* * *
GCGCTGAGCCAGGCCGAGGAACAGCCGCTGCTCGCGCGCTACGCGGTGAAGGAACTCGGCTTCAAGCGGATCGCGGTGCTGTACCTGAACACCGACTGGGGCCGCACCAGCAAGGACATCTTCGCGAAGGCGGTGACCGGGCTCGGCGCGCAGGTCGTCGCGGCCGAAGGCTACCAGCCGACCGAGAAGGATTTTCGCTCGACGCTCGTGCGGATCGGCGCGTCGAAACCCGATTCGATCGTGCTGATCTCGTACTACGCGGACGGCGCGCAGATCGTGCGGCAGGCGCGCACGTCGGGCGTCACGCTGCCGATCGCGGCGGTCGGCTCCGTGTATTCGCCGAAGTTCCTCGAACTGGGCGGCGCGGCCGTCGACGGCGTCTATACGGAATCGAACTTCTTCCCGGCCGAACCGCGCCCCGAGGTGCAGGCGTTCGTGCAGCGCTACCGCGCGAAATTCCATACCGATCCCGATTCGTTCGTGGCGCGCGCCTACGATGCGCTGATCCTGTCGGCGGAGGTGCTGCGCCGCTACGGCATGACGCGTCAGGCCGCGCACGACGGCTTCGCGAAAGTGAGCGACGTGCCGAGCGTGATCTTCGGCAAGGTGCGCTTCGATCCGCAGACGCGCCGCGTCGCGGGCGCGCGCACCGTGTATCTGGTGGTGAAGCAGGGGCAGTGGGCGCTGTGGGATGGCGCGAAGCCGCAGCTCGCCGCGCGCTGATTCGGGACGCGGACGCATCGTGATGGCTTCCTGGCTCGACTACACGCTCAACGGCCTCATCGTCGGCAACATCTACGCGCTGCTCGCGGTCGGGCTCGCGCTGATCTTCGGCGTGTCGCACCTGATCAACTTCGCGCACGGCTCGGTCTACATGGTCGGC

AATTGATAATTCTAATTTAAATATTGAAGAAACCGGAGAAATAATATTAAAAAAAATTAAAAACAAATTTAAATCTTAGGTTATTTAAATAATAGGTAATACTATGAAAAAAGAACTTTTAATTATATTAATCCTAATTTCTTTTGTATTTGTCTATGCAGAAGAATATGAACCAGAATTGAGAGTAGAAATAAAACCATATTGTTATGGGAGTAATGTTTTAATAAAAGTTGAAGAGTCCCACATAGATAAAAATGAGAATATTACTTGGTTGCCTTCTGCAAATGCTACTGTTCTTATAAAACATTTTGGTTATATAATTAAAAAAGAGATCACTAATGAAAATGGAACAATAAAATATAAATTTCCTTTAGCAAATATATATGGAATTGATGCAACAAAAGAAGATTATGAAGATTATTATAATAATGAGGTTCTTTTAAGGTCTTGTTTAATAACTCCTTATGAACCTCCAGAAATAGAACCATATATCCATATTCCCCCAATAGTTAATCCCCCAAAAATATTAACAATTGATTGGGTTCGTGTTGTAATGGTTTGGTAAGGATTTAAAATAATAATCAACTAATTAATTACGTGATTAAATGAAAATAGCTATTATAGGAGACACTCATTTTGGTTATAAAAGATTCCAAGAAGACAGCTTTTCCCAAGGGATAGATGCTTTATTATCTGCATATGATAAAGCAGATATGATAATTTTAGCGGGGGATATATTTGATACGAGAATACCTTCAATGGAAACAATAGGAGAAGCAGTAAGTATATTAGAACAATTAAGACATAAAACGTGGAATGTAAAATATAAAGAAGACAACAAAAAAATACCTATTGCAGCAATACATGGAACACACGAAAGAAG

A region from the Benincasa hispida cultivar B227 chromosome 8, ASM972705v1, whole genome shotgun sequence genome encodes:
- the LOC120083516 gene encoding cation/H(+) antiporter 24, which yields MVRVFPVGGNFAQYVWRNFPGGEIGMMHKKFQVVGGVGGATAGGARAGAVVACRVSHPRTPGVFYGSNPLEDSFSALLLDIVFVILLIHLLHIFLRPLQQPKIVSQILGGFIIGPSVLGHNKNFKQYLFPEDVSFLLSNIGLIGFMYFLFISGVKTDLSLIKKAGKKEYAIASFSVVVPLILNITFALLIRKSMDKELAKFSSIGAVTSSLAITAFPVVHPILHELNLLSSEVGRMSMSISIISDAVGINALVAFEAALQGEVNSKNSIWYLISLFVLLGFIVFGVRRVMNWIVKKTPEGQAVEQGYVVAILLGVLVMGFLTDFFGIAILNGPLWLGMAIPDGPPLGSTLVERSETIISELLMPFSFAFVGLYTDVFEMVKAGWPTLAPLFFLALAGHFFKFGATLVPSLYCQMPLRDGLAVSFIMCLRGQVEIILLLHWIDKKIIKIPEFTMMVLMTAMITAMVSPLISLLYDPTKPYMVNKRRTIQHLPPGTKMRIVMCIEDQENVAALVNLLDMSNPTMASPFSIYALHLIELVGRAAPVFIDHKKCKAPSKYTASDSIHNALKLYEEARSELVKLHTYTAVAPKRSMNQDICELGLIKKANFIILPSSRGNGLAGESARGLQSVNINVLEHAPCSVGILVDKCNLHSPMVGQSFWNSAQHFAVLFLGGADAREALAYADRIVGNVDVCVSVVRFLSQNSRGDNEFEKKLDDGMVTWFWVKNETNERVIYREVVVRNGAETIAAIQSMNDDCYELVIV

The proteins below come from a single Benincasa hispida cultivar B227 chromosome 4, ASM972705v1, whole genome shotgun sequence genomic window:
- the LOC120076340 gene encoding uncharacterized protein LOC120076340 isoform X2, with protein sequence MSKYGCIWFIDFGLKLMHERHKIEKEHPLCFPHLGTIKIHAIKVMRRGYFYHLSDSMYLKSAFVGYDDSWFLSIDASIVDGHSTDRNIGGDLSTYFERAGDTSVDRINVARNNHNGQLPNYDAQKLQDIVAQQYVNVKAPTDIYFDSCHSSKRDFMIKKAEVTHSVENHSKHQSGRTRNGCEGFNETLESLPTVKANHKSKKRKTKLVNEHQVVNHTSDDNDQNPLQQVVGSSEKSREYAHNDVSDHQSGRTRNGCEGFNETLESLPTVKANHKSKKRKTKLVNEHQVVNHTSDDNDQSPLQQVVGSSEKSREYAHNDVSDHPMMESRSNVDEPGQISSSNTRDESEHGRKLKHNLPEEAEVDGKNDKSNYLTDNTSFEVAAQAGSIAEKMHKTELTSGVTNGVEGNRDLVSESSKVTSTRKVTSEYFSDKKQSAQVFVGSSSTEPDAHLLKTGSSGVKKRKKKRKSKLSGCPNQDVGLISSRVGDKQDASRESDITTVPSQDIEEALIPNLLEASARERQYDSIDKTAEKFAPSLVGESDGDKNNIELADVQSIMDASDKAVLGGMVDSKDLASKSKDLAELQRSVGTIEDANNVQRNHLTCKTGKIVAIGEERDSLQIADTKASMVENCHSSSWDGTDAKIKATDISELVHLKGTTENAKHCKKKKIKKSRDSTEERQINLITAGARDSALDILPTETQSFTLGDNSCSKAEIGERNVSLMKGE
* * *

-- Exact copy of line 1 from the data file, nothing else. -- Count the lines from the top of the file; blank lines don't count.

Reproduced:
GCGCTGAGCCAGGCCGAGGAACAGCCGCTGCTCGCGCGCTACGCGGTGAAGGAACTCGGCTTCAAGCGGATCGCGGTGCTGTACCTGAACACCGACTGGGGCCGCACCAGCAAGGACATCTTCGCGAAGGCGGTGACCGGGCTCGGCGCGCAGGTCGTCGCGGCCGAAGGCTACCAGCCGACCGAGAAGGATTTTCGCTCGACGCTCGTGCGGATCGGCGCGTCGAAACCCGATTCGATCGTGCTGATCTCGTACTACGCGGACGGCGCGCAGATCGTGCGGCAGGCGCGCACGTCGGGCGTCACGCTGCCGATCGCGGCGGTCGGCTCCGTGTATTCGCCGAAGTTCCTCGAACTGGGCGGCGCGGCCGTCGACGGCGTCTATACGGAATCGAACTTCTTCCCGGCCGAACCGCGCCCCGAGGTGCAGGCGTTCGTGCAGCGCTACCGCGCGAAATTCCATACCGATCCCGATTCGTTCGTGGCGCGCGCCTACGATGCGCTGATCCTGTCGGCGGAGGTGCTGCGCCGCTACGGCATGACGCGTCAGGCCGCGCACGACGGCTTCGCGAAAGTGAGCGACGTGCCGAGCGTGATCTTCGGCAAGGTGCGCTTCGATCCGCAGACGCGCCGCGTCGCGGGCGCGCGCACCGTGTATCTGGTGGTGAAGCAGGGGCAGTGGGCGCTGTGGGATGGCGCGAAGCCGCAGCTCGCCGCGCGCTGATTCGGGACGCGGACGCATCGTGATGGCTTCCTGGCTCGACTACACGCTCAACGGCCTCATCGTCGGCAACATCTACGCGCTGCTCGCGGTCGGGCTCGCGCTGATCTTCGGCGTGTCGCACCTGATCAACTTCGCGCACGGCTCGGTCTACATGGTCGGC